Human rights documentation means gathering evidence about human rights violations. The credibility of evidence on human rights violations is often disputed. Credibility is subjective, and too often community-led data is dismissed as not legitimate or objective. These claims that often mask political choices about whose voices and ‘evidence’ count. Yet, precisely because community-led data tends to be delegitimised, it is important to ensure that the data is as strong and accurate as possible.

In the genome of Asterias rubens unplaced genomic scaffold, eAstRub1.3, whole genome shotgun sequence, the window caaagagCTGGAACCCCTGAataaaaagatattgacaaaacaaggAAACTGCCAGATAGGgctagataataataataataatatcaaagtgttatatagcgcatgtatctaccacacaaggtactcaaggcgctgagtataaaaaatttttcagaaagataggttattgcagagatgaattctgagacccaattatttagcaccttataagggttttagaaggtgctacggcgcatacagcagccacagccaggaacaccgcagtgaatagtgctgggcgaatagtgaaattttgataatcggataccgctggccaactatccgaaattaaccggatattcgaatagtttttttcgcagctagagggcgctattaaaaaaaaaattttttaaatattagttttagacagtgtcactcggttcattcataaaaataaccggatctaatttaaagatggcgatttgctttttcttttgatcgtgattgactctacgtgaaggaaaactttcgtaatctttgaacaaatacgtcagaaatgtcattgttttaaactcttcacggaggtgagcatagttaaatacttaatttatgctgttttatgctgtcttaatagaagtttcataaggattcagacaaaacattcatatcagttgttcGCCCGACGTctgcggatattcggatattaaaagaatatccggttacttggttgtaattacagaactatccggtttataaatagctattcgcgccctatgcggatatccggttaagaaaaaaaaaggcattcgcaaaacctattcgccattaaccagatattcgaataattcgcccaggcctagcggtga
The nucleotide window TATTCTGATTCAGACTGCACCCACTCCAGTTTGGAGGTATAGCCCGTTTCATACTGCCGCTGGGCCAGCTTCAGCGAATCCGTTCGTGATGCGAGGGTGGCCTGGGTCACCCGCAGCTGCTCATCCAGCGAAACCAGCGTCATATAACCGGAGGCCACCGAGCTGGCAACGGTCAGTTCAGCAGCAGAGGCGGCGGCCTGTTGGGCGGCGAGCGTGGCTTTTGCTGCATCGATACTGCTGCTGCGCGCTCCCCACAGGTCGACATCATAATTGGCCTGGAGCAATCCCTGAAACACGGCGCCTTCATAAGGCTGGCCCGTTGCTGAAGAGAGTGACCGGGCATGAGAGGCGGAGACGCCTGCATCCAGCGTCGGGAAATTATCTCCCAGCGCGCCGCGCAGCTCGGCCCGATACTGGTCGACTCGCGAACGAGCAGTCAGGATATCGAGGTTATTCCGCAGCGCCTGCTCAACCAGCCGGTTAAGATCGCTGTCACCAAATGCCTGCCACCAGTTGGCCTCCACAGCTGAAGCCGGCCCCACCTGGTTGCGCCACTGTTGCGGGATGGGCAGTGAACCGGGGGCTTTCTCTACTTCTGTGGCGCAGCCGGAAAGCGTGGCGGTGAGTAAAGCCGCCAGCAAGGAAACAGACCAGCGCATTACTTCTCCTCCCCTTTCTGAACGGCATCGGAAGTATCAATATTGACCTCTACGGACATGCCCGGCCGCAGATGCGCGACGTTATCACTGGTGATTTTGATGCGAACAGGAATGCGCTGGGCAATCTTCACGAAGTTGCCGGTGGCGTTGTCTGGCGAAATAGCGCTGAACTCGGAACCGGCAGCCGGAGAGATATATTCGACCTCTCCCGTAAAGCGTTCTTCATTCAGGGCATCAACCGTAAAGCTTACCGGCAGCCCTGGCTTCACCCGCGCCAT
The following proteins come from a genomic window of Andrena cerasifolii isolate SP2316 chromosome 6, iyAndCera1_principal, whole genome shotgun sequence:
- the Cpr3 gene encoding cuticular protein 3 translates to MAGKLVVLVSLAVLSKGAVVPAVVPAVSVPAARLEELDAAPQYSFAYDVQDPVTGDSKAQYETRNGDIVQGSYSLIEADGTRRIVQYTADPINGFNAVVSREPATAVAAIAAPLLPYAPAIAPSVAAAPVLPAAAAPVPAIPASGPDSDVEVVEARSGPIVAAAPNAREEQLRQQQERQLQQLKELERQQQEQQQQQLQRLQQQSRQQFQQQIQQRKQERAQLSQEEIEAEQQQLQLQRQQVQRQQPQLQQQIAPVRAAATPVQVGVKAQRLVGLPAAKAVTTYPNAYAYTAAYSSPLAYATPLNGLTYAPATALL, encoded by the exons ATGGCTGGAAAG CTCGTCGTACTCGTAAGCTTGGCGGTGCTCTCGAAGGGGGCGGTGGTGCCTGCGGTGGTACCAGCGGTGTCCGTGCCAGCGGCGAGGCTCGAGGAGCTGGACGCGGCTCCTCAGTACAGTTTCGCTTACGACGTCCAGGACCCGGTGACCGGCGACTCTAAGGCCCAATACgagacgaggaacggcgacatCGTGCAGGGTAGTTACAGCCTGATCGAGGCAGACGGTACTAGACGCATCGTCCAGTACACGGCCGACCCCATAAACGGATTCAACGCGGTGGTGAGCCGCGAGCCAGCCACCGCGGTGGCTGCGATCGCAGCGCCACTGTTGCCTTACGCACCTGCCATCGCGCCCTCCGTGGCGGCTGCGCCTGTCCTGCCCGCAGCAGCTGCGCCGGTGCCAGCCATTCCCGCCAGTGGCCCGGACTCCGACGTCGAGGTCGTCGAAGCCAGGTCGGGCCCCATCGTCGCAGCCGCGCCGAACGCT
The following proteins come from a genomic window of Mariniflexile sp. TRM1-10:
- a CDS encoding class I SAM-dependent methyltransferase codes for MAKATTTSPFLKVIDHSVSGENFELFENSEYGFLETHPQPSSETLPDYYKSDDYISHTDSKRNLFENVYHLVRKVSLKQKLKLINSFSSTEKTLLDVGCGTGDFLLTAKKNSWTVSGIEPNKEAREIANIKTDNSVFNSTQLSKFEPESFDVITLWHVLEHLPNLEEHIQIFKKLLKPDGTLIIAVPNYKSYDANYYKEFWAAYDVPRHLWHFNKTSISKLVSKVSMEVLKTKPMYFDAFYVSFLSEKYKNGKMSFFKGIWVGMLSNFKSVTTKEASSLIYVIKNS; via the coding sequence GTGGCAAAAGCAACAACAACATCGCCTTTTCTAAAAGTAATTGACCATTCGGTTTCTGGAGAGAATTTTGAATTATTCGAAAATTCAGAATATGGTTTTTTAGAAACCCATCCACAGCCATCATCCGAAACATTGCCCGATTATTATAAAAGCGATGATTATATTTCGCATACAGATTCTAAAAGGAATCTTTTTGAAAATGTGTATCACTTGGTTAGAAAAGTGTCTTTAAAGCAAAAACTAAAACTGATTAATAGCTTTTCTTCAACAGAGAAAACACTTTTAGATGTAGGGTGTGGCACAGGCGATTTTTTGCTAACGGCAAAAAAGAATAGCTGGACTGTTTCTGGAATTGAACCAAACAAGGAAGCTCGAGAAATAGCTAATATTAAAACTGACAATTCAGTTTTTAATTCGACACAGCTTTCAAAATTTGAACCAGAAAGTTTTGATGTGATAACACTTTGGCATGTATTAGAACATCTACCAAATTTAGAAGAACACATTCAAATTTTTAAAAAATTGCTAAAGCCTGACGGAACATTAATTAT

This tip sheet, developed together with Manushya Foundation (Thailand), helps strengthen the credibility of your evidence: Credible_evidence